US Supreme Court will hear Donald Trump's immunity claim in Jan 6 Capitol case - Hindustan Times
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Feb 29, 2024 11:18 AM IST

US Supreme Court to hear Trump's immunity claim in 2020 election interference case, potentially delaying trial until after 2024 election.

On Wednesday, the US Supreme Court announced that it would hear the case of Donald Trump, who claims that he has absolute immunity from prosecution in the criminal investigation into his attempts to overturn the 2020 election results.

The Supreme Court agreed on Feb. 28, 2024, to decide whether former President Donald Trump can be prosecuted on charges he interfered with the 2020 election and has set a course for a quick resolution. (House Select Committee via AP)(AP)
The Supreme Court agreed on Feb. 28, 2024, to decide whether former President Donald Trump can be prosecuted on charges he interfered with the 2020 election and has set a course for a quick resolution. (House Select Committee via AP)(AP)

This decision could delay the trial until after the 2024 election.

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The court scheduled oral arguments for the week of April 22 to review a recent ruling by a three-judge panel of the US Court of Appeals for the DC circuit, which strongly denied Trump’s immunity claim in a decision earlier this month.

The Court will see through the whole

The criminal case against the former president will be paused until the Supreme Court makes its final judgment on the issue, putting it in the politically sensitive position of possibly affecting whether Trump will face trial before the presidential election in November.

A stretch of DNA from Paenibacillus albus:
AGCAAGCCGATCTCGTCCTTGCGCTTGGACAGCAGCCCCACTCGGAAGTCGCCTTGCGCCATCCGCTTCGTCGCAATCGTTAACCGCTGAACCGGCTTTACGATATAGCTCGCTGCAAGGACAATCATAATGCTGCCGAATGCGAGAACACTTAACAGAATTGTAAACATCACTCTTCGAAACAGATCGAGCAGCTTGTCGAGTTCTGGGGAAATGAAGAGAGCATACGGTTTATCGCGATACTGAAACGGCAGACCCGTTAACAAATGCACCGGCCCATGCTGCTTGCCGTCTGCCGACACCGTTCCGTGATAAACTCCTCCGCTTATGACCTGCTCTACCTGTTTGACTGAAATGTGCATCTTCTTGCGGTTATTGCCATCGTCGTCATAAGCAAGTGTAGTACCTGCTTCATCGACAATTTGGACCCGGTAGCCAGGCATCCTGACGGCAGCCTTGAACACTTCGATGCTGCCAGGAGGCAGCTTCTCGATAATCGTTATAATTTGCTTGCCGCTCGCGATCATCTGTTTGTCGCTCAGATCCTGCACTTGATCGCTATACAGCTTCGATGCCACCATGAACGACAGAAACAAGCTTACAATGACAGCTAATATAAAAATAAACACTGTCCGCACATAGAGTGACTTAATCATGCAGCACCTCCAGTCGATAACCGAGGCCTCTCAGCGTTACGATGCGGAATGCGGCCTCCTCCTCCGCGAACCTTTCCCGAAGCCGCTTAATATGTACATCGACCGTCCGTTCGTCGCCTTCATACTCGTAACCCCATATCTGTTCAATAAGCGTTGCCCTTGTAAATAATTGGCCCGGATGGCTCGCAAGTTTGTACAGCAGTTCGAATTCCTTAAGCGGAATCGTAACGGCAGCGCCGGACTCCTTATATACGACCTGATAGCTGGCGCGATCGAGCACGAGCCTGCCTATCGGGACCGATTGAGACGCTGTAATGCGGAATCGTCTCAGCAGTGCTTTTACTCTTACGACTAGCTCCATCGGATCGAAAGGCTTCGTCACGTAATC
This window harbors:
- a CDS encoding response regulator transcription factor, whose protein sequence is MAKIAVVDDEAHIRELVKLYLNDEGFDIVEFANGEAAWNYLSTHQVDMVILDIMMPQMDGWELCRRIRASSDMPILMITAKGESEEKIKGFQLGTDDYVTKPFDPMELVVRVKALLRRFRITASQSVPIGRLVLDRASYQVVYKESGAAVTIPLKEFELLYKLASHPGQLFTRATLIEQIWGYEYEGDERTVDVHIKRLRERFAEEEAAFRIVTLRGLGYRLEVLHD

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The court’s order, which did not have any signatures, said that the court planned to address at oral arguments “whether and if so, to what extent does a former president enjoy presidential immunity from criminal prosecution for conduct alleged to involve official acts during his tenure in office”.

What is the accusation against Trump?

In the federal 2020 election case, Trump is accused of four counts of criminal charges in Washington DC by the special counsel, Jack Smith, who alleges that Trump conspired to defraud the United States, conspired to obstruct the congressional certification of the election results, and violated rights.

Trump tried to get the charges dismissed last year, arguing in a 52-page document that the actions he was accused of were part of the so-called “outer perimeter” of his official duties, which meant that he could not be prosecuted because of the wide protections given to the presidency.

The document to dismiss argued that all of Trump’s efforts to reverse his 2020 election loss detailed in the charges, from pressuring his vice-president, Mike Pence, to stop the congressional certification of Biden’s win to creating fake slates of electors.

Trump asked for ‘immunity’

The core of the Trump legal team’s document was the extraordinary claim that not only was Trump entitled to absolute presidential immunity, but that the immunity applied no matter what Trump’s intention was in doing the actions described in the charges.

The arguments were rejected by the US district judge in charge of the case, Tanya Chutkan, and later by the three-judge panel of the DC circuit.

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“Former President Trump’s position would destroy our system of separated powers by putting the President out of the reach of all three Branches,” the opinion said.

“We cannot agree that the office of the Presidency places its former holders above the law forever after.”

The 45th US president's lawyers chose to pursue the immunity claim last October mainly because it is what is known as an interlocutory appeal. This appeal can be argued before trial.

Trump has 87 days left from that period, calculated by finding the difference between the original trial date of March 4 and December 8.

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